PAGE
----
**Chi-Square as variable selection / reduction technique**

**The Pearson / Wald / Score Chi-Square Test**can be used to test the association between the independent variables and the dependent variable.

A

**Wald/Score chi-square**test can be used for continuous and categorical variables. Whereas,

**Pearson chi-square**is used for categorical variables. The p-value indicates whether a coefficient is significantly different from zero.

**Note :**Wald and Score Chi-Square tests are asymptotically equivalent.**For Continuous variables**

Run

**UNIVARIATE Score / Wald Chi-Square analysis**on each of your continuous independent variable with dependent variable. It means putting one variable in independent variable list and setting your dependent variable and run regression analysis. Score and Wald Chi-Square are asymptotically equivalent. In

**PROC LOGISTIC**, use options:

**selection=stepwise maxstep=1 details**

**MAXSTEP=1**means that the maximum number of times any of the independent variables can be added or removed is

**1 time**.

Look at table -It helps to know the univariate predictive power of each continuous variable."Analysis of Effects Eligible for Entry"

**Rule :**

- Keep all the variables with a probability of chi-square of less than 0.25.
- Select the 50 variables with the highest chi-square score.

ODS OUTPUT EFFECTNOTINMODEL = TEST;

PROC LOGISTIC DATA = BHALLA.MODELING DESC;

MODEL ATTRITION = DDA DDABAL DEP DEPAMT

/ SELECTION = S MAXSTEP = 1 DETAILS;

RUN;

**For Categorical variables**

Run UNIVARIATE

**Pearson Chi-Square**analysis on each of your categorical independent variable with dependent variable. In

**PROC FREQ**, use options:

**missing chisq**

proc freq data= newdata;

tables attrition * balance/

**missing ChiSq**;

run;

Keep categorical variables where each category has more than about 25 observations and a p-value <=0.25.

**For Transformed Variables (Log, sqrt, exp, cube root, inverse etc.)**

In PROC LOGISTIC, use options :

**selection=stepwise maxstep=2 details**

Look at"Summary of Stepwise Procedure"table. It will give you two best variables.

*Use command*

**ODS OUTPUT ModelBuildingSummary = TEST;**

*to store the*

**'Summary of Stepwise Procedure'**table in SAS**Note :**Use of conservative sig level (0.05) often leads to important variables excluded from analysis. It is recommended to use higher level based on the work by Mickey and Greenland (1989) on logistic regression. It is important to CHECK the IMPORTANCE of these variables in multivariable model stage before deciding your final variables.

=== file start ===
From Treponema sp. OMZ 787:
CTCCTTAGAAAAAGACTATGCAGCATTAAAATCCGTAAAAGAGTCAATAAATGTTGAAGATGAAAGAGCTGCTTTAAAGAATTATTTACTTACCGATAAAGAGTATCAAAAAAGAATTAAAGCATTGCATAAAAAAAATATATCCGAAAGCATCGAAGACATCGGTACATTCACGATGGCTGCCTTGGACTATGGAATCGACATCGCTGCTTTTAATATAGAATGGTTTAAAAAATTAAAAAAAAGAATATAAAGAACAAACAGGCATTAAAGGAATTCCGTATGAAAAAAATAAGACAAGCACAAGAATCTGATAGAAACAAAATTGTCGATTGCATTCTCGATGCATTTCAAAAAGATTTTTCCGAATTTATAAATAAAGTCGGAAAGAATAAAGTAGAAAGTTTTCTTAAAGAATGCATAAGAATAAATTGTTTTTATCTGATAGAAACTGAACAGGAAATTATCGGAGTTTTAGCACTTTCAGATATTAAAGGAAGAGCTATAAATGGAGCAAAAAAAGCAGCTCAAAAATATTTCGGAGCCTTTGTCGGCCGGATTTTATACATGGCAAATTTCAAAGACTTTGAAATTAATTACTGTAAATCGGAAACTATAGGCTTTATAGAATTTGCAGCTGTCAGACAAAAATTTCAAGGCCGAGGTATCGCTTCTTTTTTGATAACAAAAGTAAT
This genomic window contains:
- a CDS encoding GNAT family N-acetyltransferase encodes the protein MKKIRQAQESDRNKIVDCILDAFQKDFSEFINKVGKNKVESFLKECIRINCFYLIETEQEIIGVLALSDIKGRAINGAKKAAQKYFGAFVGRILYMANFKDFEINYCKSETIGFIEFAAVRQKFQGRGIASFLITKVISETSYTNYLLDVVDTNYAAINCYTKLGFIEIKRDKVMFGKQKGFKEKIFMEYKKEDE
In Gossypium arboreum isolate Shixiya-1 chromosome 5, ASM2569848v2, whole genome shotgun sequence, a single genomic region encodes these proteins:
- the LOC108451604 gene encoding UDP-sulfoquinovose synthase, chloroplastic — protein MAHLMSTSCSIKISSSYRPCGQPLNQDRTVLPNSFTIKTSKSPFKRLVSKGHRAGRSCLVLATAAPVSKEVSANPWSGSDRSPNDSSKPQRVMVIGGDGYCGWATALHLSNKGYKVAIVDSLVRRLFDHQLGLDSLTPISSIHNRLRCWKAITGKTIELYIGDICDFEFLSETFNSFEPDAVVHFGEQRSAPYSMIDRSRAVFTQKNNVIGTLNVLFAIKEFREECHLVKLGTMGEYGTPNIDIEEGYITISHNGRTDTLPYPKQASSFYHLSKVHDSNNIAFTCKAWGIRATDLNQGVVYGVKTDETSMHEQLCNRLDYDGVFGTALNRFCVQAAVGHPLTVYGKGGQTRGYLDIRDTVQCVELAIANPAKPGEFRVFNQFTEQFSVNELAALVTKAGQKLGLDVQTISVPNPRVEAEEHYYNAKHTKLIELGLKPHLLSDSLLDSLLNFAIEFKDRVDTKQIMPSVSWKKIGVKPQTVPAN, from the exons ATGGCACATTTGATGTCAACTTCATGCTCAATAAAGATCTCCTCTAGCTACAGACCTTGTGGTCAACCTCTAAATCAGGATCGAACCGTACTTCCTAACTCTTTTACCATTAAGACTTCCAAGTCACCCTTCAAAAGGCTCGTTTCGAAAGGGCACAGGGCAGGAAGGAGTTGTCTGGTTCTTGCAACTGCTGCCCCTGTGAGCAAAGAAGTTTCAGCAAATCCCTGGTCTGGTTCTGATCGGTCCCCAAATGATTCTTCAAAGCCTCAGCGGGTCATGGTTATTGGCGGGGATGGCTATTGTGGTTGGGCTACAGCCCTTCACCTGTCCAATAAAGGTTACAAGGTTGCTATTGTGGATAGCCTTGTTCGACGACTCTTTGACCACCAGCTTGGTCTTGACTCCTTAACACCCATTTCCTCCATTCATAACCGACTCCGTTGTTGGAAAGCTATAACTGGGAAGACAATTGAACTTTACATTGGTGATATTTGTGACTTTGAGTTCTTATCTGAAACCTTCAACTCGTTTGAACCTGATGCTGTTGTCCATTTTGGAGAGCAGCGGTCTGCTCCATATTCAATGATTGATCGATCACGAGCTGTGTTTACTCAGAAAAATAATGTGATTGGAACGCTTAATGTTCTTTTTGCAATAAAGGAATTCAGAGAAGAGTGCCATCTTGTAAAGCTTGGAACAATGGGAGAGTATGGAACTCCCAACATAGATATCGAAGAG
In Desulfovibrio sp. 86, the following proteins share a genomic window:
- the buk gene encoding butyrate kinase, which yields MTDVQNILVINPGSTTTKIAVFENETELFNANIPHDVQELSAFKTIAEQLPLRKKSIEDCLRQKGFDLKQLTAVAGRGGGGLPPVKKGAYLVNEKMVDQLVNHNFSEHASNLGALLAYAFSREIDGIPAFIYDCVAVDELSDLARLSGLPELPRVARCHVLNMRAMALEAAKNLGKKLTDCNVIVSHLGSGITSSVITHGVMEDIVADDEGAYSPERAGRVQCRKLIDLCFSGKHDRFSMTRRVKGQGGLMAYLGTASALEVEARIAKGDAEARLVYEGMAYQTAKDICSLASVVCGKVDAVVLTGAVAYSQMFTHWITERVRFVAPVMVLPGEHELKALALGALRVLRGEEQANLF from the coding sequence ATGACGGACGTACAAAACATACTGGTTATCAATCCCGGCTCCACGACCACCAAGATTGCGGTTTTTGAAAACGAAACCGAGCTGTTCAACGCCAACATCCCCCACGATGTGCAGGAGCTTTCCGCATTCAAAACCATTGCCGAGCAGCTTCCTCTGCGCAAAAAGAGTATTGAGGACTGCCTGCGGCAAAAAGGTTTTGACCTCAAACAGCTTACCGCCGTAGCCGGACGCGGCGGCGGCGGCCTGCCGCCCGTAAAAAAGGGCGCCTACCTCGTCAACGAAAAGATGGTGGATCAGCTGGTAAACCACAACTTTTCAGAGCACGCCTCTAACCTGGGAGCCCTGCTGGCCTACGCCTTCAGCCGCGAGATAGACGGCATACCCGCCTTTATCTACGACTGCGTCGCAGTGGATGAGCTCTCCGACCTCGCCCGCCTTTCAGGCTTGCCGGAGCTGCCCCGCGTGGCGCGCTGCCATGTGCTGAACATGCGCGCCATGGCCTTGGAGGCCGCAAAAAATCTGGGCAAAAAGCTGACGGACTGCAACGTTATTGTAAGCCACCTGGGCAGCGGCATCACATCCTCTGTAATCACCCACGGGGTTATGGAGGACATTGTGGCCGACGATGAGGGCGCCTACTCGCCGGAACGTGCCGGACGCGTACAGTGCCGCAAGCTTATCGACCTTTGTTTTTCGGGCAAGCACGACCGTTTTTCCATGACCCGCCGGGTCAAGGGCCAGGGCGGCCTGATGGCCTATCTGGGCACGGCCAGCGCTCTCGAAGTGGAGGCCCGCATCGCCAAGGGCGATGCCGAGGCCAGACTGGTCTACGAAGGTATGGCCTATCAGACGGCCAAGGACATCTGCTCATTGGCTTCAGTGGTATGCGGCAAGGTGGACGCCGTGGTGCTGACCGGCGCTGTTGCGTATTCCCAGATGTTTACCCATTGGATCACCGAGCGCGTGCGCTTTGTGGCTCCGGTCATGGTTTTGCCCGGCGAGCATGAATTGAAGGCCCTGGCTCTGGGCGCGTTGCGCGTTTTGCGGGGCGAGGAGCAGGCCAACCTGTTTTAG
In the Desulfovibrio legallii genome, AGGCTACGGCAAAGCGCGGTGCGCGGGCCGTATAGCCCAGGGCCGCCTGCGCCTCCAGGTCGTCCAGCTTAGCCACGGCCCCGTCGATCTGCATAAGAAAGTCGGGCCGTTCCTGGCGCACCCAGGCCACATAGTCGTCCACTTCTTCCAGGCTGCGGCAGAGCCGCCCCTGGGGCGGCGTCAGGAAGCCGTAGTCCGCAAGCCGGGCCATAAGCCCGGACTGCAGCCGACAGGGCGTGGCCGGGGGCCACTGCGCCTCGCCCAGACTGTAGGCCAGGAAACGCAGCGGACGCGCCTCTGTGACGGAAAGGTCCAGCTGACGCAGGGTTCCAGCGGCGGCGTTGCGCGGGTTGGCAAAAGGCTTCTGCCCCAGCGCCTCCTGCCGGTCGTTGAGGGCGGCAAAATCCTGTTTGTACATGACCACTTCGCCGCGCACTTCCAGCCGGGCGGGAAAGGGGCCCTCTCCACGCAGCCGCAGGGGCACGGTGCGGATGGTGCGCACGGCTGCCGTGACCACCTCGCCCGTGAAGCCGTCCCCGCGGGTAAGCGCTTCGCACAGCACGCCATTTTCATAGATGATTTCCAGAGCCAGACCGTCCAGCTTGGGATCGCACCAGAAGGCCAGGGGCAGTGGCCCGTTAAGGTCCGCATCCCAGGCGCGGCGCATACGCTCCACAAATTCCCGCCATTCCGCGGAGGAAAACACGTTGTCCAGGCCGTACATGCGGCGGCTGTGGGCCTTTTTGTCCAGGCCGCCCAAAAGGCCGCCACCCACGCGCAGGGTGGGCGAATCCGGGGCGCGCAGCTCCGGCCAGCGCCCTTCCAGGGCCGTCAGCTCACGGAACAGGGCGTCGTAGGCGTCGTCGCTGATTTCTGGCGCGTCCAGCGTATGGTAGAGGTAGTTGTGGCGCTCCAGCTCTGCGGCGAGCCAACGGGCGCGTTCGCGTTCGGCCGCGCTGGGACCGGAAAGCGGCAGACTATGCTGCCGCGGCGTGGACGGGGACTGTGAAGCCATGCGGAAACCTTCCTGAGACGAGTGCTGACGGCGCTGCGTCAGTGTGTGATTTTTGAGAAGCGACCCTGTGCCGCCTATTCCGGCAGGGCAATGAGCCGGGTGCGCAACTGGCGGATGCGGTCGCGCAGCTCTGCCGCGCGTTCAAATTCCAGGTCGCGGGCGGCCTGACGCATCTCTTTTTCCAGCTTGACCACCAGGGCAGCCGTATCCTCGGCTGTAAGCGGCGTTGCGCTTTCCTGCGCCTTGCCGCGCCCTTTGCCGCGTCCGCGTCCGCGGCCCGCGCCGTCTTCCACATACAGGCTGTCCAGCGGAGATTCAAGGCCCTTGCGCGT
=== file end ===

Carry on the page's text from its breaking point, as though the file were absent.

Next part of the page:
Why 0.25 and not 0.05?

ReplyDeleteUse of conservative sig level (0.05) often leads to important variables excluded from analysis. It is recommended to use higher level based on the work by Mickey and Greenland (1989) on logistic regression. It is important to CHECK the IMPORTANCE of these variables in multivariable model stage before deciding your final variables.

ReplyDeleteok u mean running the logistic regression with no selection options and viewing p-values of each variable before seeting p-value...but not more than 0.25?

ReplyDeleteStep 1 : Run logistic regression on each of the independent variable and selecting all the variables having p-value less than 0.25. For example, you have 10 independent variables, so run UNIVARIATE logistic regression 10 times for each of the variable and recording their p-values.

DeleteStep 2 : Run multivariate logistic regression on all the variables selecting at step 1 and now set p-value 0.05.

Pls i posted questions under the following topics: model validation, scoring in logistic, bootstrapping.

ReplyDeletetnx

I would request you to post your question as an identified user. I don't want to encourage readers post comments as "Anonymous". Thanks!

DeleteOk. Changd now. Thanks for that. I guess the same process goes for categorical variables using proc freq?

Delete